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Speaker Adams Wants Streets Plan ‘Tracker’ to Make Sure Mayor Adams Follows the Law

"Laws and policies are only as good as their implementation. A prime example is the Streets Plan," the Speaker said during her "State of the City" address.

Photos: NYC Mayor's Office/DOT|

Mayor Adams is erasing the spirit of the Streets Master Plan.

She's getting the Streets Plan back on tracker.

The Department of Transportation would be required to give monthly updates on its progress on hitting Council-mandated benchmarks for bus and bike lanes, and public space under a plan to create a project "tracker" put forward on Wednesday by Council Speaker Adrienne Adams.

"Laws and policies are only as good as their implementation. A prime example is the Streets Plan," she said during her annual "State of the City" speech, referring to the four-year-old law that requires the city to build 50 miles of protected bike lanes and 30 miles of dedicated bus lanes every year.

"To help increase transparency, the Council will pursue legislation to require DOT to create a capital tracker of Streets Plan projects, from conception to finalized construction, that will be updated monthly," she added.

Adams's proposal has yet to pick up a sponsor in the 51-member council, but the idea seems to be an attempt to get more information out about what the DOT is working on each year and why it has failed in two consecutive years to hit the legal mandates.

Right now, the law only requires DOT to update the Council in an annual report that is due on Feb. 1 but has been released later in February the last two years. New Yorkers are otherwise in the dark about how many miles of bus and bike lanes are proposed to be or are being installed each year.

In 2023, the agency installed 32 miles of protected bike lanes — a record number, but still short of the 50 mile requirement. And the DOT built just 5.2 miles of protected bus lanes, also far short of what is required. It has also built 1 million square feet of plazas over the past two years, which was the benchmark in the Streets Plan.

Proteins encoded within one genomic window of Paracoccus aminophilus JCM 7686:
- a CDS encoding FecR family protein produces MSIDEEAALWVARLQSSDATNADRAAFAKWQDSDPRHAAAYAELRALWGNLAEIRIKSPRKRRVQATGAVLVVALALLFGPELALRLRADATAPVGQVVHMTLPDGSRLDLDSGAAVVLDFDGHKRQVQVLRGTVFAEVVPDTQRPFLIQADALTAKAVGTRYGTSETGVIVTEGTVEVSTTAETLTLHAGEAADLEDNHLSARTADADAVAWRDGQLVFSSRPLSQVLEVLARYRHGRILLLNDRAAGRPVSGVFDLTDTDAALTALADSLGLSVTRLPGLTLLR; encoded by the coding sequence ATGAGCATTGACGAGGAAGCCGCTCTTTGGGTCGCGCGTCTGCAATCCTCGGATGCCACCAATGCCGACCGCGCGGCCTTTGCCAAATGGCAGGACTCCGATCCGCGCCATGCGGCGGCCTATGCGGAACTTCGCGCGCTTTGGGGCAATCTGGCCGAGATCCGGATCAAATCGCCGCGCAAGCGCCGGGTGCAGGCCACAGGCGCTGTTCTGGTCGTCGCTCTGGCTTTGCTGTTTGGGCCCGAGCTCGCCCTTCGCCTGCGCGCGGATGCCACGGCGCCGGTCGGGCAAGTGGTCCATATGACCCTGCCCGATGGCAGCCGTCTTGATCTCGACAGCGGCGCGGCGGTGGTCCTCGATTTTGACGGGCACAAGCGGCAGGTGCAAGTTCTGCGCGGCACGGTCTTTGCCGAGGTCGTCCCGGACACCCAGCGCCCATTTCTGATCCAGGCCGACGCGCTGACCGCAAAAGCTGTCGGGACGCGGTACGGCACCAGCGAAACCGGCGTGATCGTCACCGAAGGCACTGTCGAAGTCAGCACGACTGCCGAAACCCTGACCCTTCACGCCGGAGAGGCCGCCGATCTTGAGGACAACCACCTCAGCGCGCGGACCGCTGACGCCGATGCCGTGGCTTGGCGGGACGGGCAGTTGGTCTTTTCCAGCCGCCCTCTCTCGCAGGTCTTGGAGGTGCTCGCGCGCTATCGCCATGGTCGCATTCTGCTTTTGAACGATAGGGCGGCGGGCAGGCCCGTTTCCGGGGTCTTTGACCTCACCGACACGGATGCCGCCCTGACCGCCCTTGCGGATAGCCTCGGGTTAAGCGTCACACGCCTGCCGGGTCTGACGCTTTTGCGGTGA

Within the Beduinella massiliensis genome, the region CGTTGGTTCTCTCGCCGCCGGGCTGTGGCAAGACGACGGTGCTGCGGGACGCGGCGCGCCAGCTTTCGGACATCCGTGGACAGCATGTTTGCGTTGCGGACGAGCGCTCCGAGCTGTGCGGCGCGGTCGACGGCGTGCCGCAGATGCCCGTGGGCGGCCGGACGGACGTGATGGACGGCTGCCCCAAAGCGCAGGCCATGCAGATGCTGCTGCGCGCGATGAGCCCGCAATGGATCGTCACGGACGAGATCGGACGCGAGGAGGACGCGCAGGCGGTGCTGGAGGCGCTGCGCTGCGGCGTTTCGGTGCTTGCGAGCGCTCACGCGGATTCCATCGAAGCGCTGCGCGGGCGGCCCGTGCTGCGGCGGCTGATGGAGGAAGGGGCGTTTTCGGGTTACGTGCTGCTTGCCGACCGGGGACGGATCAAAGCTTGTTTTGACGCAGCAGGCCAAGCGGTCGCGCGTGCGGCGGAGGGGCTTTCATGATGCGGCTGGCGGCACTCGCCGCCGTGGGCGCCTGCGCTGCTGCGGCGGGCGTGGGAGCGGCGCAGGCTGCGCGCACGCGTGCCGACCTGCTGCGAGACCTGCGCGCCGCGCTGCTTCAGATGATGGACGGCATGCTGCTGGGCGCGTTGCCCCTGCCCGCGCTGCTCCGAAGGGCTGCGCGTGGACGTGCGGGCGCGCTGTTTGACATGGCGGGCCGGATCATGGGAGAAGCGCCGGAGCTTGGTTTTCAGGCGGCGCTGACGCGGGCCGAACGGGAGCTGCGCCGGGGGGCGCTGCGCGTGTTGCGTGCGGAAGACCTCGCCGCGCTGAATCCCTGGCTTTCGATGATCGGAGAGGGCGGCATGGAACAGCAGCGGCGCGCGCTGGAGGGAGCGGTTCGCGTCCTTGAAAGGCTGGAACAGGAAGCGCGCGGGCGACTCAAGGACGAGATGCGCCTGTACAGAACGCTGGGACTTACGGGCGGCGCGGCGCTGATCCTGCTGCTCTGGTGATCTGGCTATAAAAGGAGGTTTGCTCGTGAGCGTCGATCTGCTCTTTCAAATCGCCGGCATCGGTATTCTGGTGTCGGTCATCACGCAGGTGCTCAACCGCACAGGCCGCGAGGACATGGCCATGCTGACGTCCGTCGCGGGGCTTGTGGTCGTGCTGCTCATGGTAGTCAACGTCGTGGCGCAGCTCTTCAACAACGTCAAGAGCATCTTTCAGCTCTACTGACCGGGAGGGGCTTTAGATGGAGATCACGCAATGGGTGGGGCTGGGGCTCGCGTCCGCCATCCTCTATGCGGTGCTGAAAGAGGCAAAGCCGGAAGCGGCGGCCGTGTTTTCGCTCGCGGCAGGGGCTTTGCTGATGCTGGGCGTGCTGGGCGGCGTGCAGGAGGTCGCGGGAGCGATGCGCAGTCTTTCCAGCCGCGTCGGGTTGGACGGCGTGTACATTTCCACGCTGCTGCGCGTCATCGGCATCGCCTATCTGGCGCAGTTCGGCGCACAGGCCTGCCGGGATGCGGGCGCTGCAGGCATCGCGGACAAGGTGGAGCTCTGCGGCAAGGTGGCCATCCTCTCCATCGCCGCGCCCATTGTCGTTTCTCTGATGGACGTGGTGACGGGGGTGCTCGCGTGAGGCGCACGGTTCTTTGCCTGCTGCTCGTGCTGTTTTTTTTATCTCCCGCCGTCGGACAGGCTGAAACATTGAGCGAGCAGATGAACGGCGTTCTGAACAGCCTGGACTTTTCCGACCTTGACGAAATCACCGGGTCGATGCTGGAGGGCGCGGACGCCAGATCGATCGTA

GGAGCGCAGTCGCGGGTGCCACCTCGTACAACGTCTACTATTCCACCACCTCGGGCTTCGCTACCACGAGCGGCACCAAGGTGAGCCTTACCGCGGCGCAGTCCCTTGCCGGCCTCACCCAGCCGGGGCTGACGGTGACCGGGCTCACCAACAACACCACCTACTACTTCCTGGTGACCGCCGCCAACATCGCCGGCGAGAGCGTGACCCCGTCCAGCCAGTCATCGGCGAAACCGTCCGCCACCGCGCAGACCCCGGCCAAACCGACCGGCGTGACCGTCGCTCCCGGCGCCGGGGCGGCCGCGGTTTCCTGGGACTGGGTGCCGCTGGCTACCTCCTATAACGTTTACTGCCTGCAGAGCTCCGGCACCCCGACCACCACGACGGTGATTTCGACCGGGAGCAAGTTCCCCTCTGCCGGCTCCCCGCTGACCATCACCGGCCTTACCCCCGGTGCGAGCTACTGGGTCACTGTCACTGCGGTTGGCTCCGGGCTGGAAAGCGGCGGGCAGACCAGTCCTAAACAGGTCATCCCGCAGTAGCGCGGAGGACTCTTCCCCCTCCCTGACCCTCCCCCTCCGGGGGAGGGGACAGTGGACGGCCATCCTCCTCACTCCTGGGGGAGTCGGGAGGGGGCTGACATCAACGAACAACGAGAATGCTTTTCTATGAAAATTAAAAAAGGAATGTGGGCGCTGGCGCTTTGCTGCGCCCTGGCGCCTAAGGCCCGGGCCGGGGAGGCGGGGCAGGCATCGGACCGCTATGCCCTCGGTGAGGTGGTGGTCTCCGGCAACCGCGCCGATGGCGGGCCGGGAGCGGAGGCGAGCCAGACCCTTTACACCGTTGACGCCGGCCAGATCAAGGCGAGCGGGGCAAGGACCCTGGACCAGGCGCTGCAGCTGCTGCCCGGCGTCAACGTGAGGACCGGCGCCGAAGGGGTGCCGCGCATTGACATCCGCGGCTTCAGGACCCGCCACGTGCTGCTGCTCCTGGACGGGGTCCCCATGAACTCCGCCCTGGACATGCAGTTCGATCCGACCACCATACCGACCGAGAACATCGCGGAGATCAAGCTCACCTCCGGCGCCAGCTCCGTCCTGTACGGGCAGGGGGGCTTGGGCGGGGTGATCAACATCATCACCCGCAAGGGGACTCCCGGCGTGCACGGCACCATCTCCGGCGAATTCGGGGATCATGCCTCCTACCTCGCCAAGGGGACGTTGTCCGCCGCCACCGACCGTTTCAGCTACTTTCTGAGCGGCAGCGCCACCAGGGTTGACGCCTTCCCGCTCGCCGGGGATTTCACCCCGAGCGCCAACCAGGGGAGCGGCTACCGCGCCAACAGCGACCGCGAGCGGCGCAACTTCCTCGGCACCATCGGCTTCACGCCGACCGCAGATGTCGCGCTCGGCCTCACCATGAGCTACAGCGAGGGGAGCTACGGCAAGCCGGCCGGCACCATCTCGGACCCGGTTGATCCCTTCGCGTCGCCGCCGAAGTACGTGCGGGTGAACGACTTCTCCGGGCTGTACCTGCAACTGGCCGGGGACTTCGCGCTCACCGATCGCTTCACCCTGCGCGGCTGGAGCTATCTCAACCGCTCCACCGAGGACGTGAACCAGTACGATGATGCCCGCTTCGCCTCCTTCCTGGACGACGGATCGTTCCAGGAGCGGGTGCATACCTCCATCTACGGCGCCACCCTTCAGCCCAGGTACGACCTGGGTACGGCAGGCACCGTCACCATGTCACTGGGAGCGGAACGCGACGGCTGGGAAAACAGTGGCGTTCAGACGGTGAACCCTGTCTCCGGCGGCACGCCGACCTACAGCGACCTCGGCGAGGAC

In the absence of an official tracker, non-governmental groups like Transportation Alternatives and Riders Alliance have stepped in. Both groups celebrated the idea of mandated monthly updates on the street improvement projects.

"To meet our city’s climate goals and shift trips out of cars, this administration needs to meet the mandates of the NYC Streets Plan," Transportation Alternatives tweeted. "Speaker Adams's proposed Streets Plan tracker will provide accountability to ensure NYC follows the legal requirements."

Riders Alliance Senior Organizer Jolyse Race also praised the effort at "real accountability from City Hall."

"Riders have yet to see the results we need and deserve," Race added. "Speaker Adams's methodical approach to enforcing the law will help us achieve the fast, reliable service we've long been promised and know we can win."

The idea of adding oversight is an escalation from Speaker Adams. In February, she said she was open to suing the Adams administration for not following the letter of the law, but that was only under questioning from Streetsblog.

A project tracker wouldn't fix the largest issue that plague the implementation of the Streets Plan, namely City Hall's hostility to its goals. Mayor Adams has empowered unelected functionaries like his adviser Ingrid Lewis-Martin and longtime bureaucrat Richard Bearak to slow down street projects, and the mayor himself told DOT employees he didn't consider mileage figures for bike and bus lanes as a part of his legacy.

The DOT declined to comment until it can review an actual bill.

"We look forward to reviewing the legislation," said spokesperson Vin Barone.

Barone also pointed out that the DOT is meeting the current requirement for keeping the Council updated. A more frequent "tracker," as Adams is recommending, will be challenging because street redesigns don't precede in the linear fashion. Multiple projects sometimes come together in a very short period during the construction season. He dismissed the idea that a regular tracker would very useful because of the irregular pace of these projects.

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